### Stickers

My friend and former student David Ancor came up with this ingenious strategy for promoting his startup (makeachamp.com): post promotional stickers on lamp posts in public places.

I like this because it is a fairly un-advertised space so people haven’t gotten used to it. In particular, I like the fact that I can place the stickers specifically near the McGill residences to target specifically first-year students. I’ve previously wrote this about the main challenge faced by Minireference Co. right now—reaching my target audience of freshman students.

So here is what I’ll be posting:

I decided not to go for a bit.ly URL because I think showing the full domain is cleaner. It would be nicer to “test” the effectiveness of this strategy, and A/B test different designs, but I find showing the real destination is a respectable towards people.

Also, if you have any ideas about what I should use as the pitch. If you’re a freshman or a freshwoman, what would line of text would convince you to check out this book?

### Marketing problem

I have a marketing problem. My company’s product is perfect for an audience of university students (a math textbook that explains concepts clearly, concisely, and affordably), but students can’t recognize the value of the product.

My current readers are of a different audience: the adult technical crowd. These readers have often already taken calculus and mechanics courses in their university days, and can instantly recognize that all the material they learned in class is covered in the book. They’re not alarmed by the short format—in fact they like it because they wouldn’t have the time to go through a mainstream textbook.

### The problem

How can we convince first-year university students to buy the book instead of the calculus and mechanics textbooks chosen by their professors?

The trust problem. Who the hell am-I to be teaching these advanced subjects? Isn’t the mainstream textbook written by a professor guaranteed to be better. Professors often have full-hair loss and I have only partial hair-loss so surely professors are much smarter than me?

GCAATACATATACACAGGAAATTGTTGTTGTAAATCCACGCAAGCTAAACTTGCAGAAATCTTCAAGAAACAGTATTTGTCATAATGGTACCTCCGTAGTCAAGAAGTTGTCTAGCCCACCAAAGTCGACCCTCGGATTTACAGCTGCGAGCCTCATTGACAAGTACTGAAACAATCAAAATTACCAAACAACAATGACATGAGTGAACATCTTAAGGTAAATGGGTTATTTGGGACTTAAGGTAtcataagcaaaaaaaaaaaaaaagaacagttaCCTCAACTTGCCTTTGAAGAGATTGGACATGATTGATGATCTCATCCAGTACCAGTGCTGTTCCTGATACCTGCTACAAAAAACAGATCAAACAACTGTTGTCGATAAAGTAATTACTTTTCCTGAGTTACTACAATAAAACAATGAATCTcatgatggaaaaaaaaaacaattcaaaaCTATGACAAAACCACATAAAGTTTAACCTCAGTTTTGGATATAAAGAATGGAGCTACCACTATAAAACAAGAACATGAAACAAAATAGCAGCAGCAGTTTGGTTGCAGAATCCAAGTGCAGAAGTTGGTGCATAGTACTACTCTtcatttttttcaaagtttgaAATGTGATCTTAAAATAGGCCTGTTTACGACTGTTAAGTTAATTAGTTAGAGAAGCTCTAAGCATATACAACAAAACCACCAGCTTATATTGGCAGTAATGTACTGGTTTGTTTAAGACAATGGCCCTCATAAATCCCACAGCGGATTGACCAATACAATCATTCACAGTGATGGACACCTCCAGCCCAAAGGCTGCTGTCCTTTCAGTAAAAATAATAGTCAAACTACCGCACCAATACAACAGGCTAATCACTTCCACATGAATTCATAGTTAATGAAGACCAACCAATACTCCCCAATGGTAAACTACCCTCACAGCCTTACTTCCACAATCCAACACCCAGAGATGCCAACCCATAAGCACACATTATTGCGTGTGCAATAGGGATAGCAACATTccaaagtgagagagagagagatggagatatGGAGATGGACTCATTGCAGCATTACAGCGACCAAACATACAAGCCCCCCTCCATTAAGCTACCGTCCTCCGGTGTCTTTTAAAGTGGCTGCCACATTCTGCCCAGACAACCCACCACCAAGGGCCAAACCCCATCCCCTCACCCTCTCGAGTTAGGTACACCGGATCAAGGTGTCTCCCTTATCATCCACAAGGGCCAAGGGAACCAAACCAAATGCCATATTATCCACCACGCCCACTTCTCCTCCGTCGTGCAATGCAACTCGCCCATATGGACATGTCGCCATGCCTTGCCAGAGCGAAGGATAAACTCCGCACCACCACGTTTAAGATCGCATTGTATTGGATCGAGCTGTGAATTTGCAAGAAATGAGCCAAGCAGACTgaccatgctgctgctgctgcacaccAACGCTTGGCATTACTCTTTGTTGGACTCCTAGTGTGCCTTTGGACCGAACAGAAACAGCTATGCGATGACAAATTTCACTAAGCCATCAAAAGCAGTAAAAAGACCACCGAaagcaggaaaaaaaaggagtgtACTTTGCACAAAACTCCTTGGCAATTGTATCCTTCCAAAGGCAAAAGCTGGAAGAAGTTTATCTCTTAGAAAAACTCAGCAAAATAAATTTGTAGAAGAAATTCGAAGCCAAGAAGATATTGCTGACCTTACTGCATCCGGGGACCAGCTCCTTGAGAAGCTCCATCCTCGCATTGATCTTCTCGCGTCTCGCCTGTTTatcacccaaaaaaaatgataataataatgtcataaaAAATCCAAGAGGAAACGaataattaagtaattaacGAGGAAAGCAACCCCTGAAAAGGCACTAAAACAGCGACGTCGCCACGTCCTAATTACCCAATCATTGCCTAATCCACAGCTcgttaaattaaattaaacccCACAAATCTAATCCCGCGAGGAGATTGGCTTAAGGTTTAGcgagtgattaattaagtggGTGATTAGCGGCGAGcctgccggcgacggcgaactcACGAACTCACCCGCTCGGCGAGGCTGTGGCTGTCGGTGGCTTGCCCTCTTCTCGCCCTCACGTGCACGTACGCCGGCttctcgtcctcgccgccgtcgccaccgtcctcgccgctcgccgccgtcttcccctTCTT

In all humbleness, I can say that most of my explanations are better than the ones in mainstream textbooks because (1) I’ve experimentally tested each of them with students during 13+ years of private tutoring, (2) the fact that I’m not old is actually a feature—the conversational coverage of the material leads to better engagement.

While good, these points are difficult to get across in marketing copy. Too much explanation is required, tutoring experience, alternate explanations, trial-and-error, explaining of connections between topics, etc. Also I can’t tell you the tone of the writing is different (less formal, more chill), you must see it for yourself.

Already bought the book aspect. Placing myself in the student’s shoes, I will feel like an idiot if I accept that a \$30 book can teach me everything I need to know about mechanics and calculus, but I already bought \$300-worth of textbooks. Since I don’t like to think I’m an idiot, I prefer not to believe the short book is of sufficient quality.

The study guide image problem. By its small size (5.5″x8.5″x400pp) the book resembles study guides like Shaum’s outlines and Cliff’s notes. These are not complete books, but short guides with summaries that complement a regular textbook.

Exam prep book image problem. The “learn quickly, pass the exam” rhetoric in my marketing message is usually associated with exam-prep books, like those for the SAT and GMAT. Instead of complete books focussed on understanding, these books focus on practice problems and rote learning for speed. They are the anti-thesis of what I’m trying to do. How can I convey to my potential readers that I’m not out to exam-prep them, but to teach them to understand the concepts for real. The ability to pass exams with flying colours is just a useful side effect of understanding the material well.

I must find a solution by the end of this summer so I can make a killing when school starts in September. My runway is running out. Do or die—sell or perish, that’s Darwin’s law of natural selection for startups.

### Call for proposals

If you can help me solve this problem this summer (2014), I’ll be very grateful, so grateful that I’d be willing to setup a profit-sharing scheme for the sales of Sept-Dec 2014. Get in touch if you think you can help me.